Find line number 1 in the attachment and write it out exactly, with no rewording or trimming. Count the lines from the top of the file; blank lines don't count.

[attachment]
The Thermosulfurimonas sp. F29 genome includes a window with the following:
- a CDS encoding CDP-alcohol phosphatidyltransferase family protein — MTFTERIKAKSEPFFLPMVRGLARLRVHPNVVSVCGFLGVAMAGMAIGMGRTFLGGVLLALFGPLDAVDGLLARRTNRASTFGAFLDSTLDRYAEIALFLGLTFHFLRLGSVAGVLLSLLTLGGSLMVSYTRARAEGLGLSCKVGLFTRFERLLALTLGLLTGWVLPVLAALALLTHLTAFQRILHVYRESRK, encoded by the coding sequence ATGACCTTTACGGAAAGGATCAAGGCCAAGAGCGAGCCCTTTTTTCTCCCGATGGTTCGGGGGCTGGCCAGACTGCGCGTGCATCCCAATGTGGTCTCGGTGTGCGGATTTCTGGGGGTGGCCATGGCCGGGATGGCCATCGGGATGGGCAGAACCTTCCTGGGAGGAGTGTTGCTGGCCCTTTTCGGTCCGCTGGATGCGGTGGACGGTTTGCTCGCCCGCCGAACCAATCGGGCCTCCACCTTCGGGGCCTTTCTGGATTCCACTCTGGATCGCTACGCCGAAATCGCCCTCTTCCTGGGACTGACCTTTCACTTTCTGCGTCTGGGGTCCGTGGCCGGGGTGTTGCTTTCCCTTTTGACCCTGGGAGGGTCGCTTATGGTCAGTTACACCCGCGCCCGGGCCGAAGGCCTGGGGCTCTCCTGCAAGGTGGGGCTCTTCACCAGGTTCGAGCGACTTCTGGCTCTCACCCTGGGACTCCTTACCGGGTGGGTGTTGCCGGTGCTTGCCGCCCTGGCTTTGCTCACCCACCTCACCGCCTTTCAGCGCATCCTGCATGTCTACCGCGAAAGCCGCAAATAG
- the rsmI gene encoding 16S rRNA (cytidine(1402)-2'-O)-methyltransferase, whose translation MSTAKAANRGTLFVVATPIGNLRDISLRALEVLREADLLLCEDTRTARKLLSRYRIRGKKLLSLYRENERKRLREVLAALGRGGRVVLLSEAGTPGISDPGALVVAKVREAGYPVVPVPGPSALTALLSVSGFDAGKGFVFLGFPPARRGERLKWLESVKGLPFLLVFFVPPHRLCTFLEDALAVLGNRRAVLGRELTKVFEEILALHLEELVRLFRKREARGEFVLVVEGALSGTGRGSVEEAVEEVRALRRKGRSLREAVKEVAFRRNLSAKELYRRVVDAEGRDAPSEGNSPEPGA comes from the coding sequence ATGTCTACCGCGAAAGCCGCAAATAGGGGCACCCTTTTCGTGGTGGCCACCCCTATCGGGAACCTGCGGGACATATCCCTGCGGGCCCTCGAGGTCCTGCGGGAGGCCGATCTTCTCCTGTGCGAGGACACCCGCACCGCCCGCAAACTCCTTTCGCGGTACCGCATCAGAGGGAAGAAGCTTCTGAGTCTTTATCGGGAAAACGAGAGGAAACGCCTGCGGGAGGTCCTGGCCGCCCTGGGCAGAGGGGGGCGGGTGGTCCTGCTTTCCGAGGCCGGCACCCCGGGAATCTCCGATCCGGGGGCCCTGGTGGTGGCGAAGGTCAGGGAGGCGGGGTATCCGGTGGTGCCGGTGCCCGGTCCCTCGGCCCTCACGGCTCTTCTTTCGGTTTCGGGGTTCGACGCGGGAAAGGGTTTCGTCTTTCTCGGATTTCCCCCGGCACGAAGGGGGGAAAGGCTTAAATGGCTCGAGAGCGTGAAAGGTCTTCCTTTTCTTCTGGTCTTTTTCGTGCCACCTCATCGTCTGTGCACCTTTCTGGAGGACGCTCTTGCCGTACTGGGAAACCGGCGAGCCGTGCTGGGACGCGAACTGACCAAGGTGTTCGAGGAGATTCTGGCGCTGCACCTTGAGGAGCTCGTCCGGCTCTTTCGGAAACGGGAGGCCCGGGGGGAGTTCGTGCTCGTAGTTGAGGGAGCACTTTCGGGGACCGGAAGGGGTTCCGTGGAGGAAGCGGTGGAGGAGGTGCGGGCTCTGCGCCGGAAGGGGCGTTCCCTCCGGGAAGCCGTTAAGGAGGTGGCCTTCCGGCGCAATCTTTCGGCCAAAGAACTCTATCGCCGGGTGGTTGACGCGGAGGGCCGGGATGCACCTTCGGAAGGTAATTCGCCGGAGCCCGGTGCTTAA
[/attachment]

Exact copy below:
The Thermosulfurimonas sp. F29 genome includes a window with the following: